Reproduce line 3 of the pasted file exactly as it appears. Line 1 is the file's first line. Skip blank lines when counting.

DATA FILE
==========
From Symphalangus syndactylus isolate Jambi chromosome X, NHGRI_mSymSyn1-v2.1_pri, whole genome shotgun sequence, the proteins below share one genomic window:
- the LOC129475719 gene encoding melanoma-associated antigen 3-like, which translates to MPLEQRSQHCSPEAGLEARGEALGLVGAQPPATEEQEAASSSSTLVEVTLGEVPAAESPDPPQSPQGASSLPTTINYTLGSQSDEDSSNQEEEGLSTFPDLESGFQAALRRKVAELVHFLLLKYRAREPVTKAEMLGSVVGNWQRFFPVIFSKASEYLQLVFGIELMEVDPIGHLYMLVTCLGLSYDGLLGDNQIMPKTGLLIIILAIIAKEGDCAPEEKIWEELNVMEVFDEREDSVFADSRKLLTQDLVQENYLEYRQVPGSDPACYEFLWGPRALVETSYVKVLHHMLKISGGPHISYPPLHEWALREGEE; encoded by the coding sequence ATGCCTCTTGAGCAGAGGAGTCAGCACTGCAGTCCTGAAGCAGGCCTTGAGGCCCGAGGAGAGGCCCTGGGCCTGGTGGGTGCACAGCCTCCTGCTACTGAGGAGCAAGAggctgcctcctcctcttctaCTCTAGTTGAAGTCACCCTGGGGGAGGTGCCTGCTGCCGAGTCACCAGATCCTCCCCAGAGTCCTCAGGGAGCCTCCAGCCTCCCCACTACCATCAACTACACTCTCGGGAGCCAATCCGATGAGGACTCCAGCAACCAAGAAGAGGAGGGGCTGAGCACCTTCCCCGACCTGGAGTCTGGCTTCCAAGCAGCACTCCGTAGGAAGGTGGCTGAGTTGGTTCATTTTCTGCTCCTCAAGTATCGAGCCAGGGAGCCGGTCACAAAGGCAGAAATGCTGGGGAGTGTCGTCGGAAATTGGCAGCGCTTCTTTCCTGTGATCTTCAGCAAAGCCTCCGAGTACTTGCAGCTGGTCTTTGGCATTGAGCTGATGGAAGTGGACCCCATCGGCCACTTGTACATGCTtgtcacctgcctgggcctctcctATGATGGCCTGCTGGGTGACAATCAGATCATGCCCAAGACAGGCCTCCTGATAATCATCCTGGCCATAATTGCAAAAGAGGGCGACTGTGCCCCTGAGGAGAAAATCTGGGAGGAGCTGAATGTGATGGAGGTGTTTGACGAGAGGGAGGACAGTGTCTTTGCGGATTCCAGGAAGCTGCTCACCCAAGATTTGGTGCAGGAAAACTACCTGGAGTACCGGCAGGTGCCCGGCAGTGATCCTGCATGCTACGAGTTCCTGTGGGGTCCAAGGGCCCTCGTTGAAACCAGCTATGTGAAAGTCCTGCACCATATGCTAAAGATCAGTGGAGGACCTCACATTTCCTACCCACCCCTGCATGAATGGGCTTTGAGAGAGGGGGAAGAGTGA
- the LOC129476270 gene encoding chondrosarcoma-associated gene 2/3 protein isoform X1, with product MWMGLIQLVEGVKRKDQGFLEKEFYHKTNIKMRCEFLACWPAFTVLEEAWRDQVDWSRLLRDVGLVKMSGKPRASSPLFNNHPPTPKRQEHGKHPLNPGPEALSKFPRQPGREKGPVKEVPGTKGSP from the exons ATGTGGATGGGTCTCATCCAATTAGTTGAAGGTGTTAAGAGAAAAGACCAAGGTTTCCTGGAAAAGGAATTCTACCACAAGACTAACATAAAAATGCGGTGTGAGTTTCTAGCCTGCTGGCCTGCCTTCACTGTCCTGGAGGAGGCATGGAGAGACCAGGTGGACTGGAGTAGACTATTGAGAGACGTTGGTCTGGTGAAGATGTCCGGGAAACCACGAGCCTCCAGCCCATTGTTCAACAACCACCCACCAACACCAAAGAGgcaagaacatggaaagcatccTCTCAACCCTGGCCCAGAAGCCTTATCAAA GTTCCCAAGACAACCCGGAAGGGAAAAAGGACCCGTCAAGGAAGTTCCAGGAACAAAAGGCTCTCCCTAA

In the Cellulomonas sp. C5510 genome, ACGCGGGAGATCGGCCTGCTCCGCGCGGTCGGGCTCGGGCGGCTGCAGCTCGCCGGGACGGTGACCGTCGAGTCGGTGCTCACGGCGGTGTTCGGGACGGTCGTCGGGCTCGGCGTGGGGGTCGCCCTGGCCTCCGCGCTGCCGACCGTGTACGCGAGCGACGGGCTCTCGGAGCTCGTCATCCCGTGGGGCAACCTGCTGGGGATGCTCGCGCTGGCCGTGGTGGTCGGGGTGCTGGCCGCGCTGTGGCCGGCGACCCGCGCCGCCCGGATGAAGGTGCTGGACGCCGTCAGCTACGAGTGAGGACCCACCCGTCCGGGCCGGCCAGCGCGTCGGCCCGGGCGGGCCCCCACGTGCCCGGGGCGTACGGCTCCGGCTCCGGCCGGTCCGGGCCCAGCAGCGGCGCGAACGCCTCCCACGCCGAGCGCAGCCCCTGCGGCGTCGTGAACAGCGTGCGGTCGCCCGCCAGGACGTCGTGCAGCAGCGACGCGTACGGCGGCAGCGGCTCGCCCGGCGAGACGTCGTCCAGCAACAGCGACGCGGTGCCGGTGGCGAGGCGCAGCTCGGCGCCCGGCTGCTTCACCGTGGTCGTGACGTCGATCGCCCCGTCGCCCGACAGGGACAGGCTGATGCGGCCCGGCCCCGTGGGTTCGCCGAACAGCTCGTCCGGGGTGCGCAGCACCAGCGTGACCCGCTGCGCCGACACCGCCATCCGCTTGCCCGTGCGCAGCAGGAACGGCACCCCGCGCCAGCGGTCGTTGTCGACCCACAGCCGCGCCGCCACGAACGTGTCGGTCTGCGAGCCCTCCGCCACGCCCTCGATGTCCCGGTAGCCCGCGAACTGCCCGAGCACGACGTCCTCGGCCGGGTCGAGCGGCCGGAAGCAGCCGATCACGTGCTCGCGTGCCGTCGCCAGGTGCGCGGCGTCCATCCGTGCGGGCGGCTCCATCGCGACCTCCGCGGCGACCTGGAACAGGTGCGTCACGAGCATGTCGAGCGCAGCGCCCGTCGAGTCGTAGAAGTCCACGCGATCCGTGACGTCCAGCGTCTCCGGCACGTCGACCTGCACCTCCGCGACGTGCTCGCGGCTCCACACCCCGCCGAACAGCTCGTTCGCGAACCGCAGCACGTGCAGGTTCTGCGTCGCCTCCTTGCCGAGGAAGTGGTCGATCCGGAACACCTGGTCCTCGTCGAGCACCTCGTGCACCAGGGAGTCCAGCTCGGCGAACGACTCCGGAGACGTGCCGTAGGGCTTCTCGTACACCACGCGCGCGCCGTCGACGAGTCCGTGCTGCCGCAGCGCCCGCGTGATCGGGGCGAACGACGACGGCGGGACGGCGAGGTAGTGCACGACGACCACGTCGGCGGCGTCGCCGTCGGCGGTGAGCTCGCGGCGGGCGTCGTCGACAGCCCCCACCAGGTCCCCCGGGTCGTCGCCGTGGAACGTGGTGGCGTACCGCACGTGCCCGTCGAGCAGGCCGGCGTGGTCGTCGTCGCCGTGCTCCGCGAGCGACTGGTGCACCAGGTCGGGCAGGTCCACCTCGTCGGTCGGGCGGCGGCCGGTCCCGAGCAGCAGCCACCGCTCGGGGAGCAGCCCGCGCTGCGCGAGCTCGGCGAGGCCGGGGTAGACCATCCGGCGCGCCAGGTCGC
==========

- the LOC129476270 gene encoding chondrosarcoma-associated gene 2/3 protein isoform X1, with product MWMGLIQLVEGVKRKDQGFLEKEFYHKTNIKMRCEFLACWPAFTVLEEAWRDQVDWSRLLRDVGLVKMSGKPRASSPLFNNHPPTPKRQEHGKHPLNPGPEALSKFPRQPGREKGPVKEVPGTKGSP from the exons ATGTGGATGGGTCTCATCCAATTAGTTGAAGGTGTTAAGAGAAAAGACCAAGGTTTCCTGGAAAAGGAATTCTACCACAAGACTAACATAAAAATGCGGTGTGAGTTTCTAGCCTGCTGGCCTGCCTTCACTGTCCTGGAGGAGGCATGGAGAGACCAGGTGGACTGGAGTAGACTATTGAGAGACGTTGGTCTGGTGAAGATGTCCGGGAAACCACGAGCCTCCAGCCCATTGTTCAACAACCACCCACCAACACCAAAGAGgcaagaacatggaaagcatccTCTCAACCCTGGCCCAGAAGCCTTATCAAA GTTCCCAAGACAACCCGGAAGGGAAAAAGGACCCGTCAAGGAAGTTCCAGGAACAAAAGGCTCTCCCTAA